Mar 22, 2012 at 9:02 pm   rating: 21  small thumbs up

     
  • #10   jimmy

    just south of Mazatlan, Mexico there was a giant wall that had been painted with the message in spanish, “if you sell your homes and land now, you can buy a new truck and move to the city. In ten years you will not be able to afford to fix that truck. Your children will become slaves in the hotels changing the dirty sheets of the tourists.” or something close to it….. yes they are right.

    Mar 22, 2012 at 9:05 pm   rating: 24  small thumbs up

    • #10.1   Mickey Blue Eyes

      Yes, it is better to be an impoverished slave to the land, at the mercy of unpredictable weather and pests and the general low income agrarian lifestyle… than to be a “slave” with a regular job and mobility for those who are productive.

      Then again, this is Mexico we’re talking about so the only only industry besides farming is drug running and drug gangs.

      Mar 27, 2012 at 12:39 pm   rating: 6  small thumbs up

       
    • #10.2   The Elf

      And tourism!

      Apr 4, 2012 at 7:21 am   rating: 1  small thumbs up

       
     
  • #11   La_Mariposita

    I went to Spain. I absolutely loved it. I did experience anti-American sentiments, but I expected it, so whatever. I hated Paris, however, and while I experienced less blantant anti-American sentiments (which is surprising, given their general attitude towards us), I found the people to be rude and smelly, and the City of Love appeared more like the City of Garbage to me. *shrug* I will stick to Central America; it might be more dangerous, but the people are amazing.

    Mar 22, 2012 at 9:14 pm   rating: 6  small thumbs up

    • #11.1   Lauri

      sheesh, I guess I should put a Canadian flag on my pack next June :(

      Mar 22, 2012 at 9:42 pm   rating: 18  small thumbs up

       
    • #11.2   La_Mariposita

      Yes, in general, Europeans are more friendly towards Canadians. One of my college professors was Canadian, and we had a private discussion about just this sort of thing. He said if I were to return to Europe, just say I am Canadian; they can’t tell the difference between our accents and they are much more open to Canadian tourists.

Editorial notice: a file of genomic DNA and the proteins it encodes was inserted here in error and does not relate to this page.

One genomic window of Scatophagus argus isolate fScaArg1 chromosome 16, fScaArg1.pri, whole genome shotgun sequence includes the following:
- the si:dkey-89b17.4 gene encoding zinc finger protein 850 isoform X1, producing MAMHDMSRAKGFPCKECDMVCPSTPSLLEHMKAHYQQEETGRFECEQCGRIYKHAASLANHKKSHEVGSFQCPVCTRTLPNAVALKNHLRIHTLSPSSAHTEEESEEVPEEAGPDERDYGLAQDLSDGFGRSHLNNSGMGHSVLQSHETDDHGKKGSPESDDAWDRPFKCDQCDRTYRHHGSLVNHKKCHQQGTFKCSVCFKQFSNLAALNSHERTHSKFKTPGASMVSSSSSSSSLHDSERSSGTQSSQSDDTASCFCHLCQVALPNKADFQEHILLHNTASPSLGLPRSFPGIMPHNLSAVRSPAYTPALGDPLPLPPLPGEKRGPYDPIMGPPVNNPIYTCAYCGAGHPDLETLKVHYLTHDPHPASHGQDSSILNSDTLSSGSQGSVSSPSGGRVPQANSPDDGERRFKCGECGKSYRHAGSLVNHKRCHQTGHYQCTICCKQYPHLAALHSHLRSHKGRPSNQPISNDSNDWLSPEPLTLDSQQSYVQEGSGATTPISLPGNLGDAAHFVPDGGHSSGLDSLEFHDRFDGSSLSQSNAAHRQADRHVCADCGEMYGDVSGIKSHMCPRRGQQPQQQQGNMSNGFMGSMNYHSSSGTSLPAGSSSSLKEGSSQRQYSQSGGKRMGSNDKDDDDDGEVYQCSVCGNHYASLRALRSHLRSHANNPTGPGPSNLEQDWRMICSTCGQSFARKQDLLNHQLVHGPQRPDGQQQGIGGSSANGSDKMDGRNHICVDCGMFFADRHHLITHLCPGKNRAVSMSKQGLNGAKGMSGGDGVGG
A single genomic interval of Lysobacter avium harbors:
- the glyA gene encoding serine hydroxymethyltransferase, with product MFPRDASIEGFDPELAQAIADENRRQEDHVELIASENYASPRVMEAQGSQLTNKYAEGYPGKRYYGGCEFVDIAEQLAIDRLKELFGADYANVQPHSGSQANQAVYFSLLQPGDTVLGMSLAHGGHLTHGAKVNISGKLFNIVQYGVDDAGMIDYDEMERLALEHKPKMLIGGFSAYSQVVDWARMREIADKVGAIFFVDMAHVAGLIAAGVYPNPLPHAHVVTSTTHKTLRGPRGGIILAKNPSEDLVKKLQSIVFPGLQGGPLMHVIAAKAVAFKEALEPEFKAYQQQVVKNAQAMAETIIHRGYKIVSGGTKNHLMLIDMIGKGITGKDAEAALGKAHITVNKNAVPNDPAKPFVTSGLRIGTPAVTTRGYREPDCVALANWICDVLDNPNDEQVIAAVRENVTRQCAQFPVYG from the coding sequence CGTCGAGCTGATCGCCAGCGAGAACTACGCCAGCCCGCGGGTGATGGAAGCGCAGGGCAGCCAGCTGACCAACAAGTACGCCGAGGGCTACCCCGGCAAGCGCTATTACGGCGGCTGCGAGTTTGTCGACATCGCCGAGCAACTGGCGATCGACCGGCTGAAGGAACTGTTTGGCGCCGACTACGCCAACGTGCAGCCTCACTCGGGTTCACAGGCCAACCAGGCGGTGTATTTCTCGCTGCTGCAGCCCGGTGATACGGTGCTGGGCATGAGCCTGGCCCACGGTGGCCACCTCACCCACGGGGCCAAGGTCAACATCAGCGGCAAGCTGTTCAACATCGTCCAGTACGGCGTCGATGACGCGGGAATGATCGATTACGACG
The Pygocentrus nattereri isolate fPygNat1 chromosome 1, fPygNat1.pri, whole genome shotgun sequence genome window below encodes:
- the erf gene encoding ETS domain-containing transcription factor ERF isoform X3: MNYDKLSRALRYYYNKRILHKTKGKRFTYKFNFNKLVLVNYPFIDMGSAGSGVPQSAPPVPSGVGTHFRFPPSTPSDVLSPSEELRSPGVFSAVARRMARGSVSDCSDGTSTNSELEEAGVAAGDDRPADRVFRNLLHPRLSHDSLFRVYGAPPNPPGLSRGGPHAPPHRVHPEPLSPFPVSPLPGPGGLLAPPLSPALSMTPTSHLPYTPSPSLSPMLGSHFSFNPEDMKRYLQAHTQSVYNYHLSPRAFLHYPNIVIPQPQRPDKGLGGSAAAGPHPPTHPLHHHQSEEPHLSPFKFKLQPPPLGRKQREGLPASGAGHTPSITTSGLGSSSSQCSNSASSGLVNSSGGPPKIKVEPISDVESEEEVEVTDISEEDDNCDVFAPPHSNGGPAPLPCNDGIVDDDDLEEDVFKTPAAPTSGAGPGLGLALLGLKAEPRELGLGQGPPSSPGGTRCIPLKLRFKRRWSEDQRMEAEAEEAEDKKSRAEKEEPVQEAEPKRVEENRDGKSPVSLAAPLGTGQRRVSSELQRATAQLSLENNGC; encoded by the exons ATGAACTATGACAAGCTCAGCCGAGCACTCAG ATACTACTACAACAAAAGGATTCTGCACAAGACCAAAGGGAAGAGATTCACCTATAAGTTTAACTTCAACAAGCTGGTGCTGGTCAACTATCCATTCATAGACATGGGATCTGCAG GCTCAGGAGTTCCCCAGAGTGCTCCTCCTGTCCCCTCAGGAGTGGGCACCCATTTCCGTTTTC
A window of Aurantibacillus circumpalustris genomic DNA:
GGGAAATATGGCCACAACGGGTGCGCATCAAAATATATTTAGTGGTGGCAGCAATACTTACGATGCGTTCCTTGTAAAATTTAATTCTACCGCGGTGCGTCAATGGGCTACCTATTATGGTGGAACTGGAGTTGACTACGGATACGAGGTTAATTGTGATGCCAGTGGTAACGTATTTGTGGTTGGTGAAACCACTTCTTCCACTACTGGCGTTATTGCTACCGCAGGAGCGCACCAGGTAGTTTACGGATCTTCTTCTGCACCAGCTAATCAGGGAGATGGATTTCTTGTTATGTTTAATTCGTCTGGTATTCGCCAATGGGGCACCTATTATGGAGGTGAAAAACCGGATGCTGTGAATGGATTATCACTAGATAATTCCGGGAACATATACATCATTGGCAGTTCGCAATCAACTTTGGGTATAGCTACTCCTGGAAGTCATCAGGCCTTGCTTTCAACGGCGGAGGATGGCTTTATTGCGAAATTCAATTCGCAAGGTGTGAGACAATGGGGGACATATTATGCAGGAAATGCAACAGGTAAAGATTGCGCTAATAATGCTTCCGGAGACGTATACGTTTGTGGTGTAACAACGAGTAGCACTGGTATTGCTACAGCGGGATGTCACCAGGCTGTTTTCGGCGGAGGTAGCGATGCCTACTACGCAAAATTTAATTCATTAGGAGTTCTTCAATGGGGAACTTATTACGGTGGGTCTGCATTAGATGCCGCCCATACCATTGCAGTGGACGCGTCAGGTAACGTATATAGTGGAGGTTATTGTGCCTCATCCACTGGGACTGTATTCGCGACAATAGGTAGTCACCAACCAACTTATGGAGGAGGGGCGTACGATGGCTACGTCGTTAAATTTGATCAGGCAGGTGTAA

Mar 22, 2012 at 9:47 pm   rating: 22  small thumbs up

       
    • #11.3   meeper

      Dear Americans, thank you for ruining the reputation of Canadian tourists as well. I’m sure we really weren’t using it much anyway!

      Mar 23, 2012 at 11:54 am   rating: 72  small thumbs up

       
    • #11.4   The Elf

      You’re welcome! I know you like to distinguish yourselves from Americans in pretty much any way you possibly can, but we think that’s just silly. Why would anyone not want to be American? That’s crazy talk.

      Mar 23, 2012 at 2:11 pm   rating: 30  small thumbs up

       
     
  • #12   lilgreenfish

    Tourists can be annoying. Necessary, but annoying.

    Mar 22, 2012 at 9:18 pm   rating: 20  small thumbs up

    • #12.1   The Elf

      I hear ya. In DC, we get a flood of tourists every spring and summer. (I always wonder, why summer? Didn’t you look up this place before you came here? It’s a swamp!) It’s Cherry Blossom time, and that means the first influx is here.

      This town has a love/hate relationship with tourists. They are absolutely necessary for the economy of the city. Absolutely. And I do enjoy sharing what I love about this place (museums) with new people. I work in the touristy area, so I end up giving directions to people at least once a week. They’re usually quite nice and I think how turned around I would be in their respective cities.

      But at the same time….. We work/live here. It’s not a vacation for us. So when you stand on the right of the escalator and don’t move, you’re making my commute that much longer. Too much delay and I miss my train, and that’s when I really get pissed. I actually had someone yell at me “Slow down! It’s a vacation!” For you it is. For me it’s Tuesday.